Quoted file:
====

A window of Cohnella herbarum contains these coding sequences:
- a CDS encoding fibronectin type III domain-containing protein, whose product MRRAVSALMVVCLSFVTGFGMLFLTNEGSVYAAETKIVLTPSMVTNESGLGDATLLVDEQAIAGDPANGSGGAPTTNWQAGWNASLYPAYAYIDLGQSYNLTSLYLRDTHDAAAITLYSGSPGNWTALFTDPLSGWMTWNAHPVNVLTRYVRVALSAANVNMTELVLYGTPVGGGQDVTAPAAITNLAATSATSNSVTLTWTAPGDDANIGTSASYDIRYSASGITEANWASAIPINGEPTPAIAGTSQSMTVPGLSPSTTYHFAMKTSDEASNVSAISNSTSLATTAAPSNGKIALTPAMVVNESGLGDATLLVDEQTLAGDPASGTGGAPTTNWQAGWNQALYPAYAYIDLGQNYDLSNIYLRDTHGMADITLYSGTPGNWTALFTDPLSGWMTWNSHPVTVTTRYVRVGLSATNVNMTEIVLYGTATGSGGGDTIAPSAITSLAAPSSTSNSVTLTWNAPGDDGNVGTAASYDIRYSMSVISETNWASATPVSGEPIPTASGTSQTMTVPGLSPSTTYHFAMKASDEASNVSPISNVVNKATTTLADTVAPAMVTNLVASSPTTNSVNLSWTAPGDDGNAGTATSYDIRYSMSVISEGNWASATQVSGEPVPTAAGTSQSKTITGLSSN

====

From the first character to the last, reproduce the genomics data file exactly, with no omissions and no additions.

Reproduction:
A window of Cohnella herbarum contains these coding sequences:
- a CDS encoding fibronectin type III domain-containing protein, whose product MRRAVSALMVVCLSFVTGFGMLFLTNEGSVYAAETKIVLTPSMVTNESGLGDATLLVDEQAIAGDPANGSGGAPTTNWQAGWNASLYPAYAYIDLGQSYNLTSLYLRDTHDAAAITLYSGSPGNWTALFTDPLSGWMTWNAHPVNVLTRYVRVALSAANVNMTELVLYGTPVGGGQDVTAPAAITNLAATSATSNSVTLTWTAPGDDANIGTSASYDIRYSASGITEANWASAIPINGEPTPAIAGTSQSMTVPGLSPSTTYHFAMKTSDEASNVSAISNSTSLATTAAPSNGKIALTPAMVVNESGLGDATLLVDEQTLAGDPASGTGGAPTTNWQAGWNQALYPAYAYIDLGQNYDLSNIYLRDTHGMADITLYSGTPGNWTALFTDPLSGWMTWNSHPVTVTTRYVRVGLSATNVNMTEIVLYGTATGSGGGDTIAPSAITSLAAPSSTSNSVTLTWNAPGDDGNVGTAASYDIRYSMSVISETNWASATPVSGEPIPTASGTSQTMTVPGLSPSTTYHFAMKASDEASNVSPISNVVNKATTTLADTVAPAMVTNLVASSPTTNSVNLSWTAPGDDGNAGTATSYDIRYSMSVISEGNWASATQVSGEPVPTAAGTSQSKTITGLSSN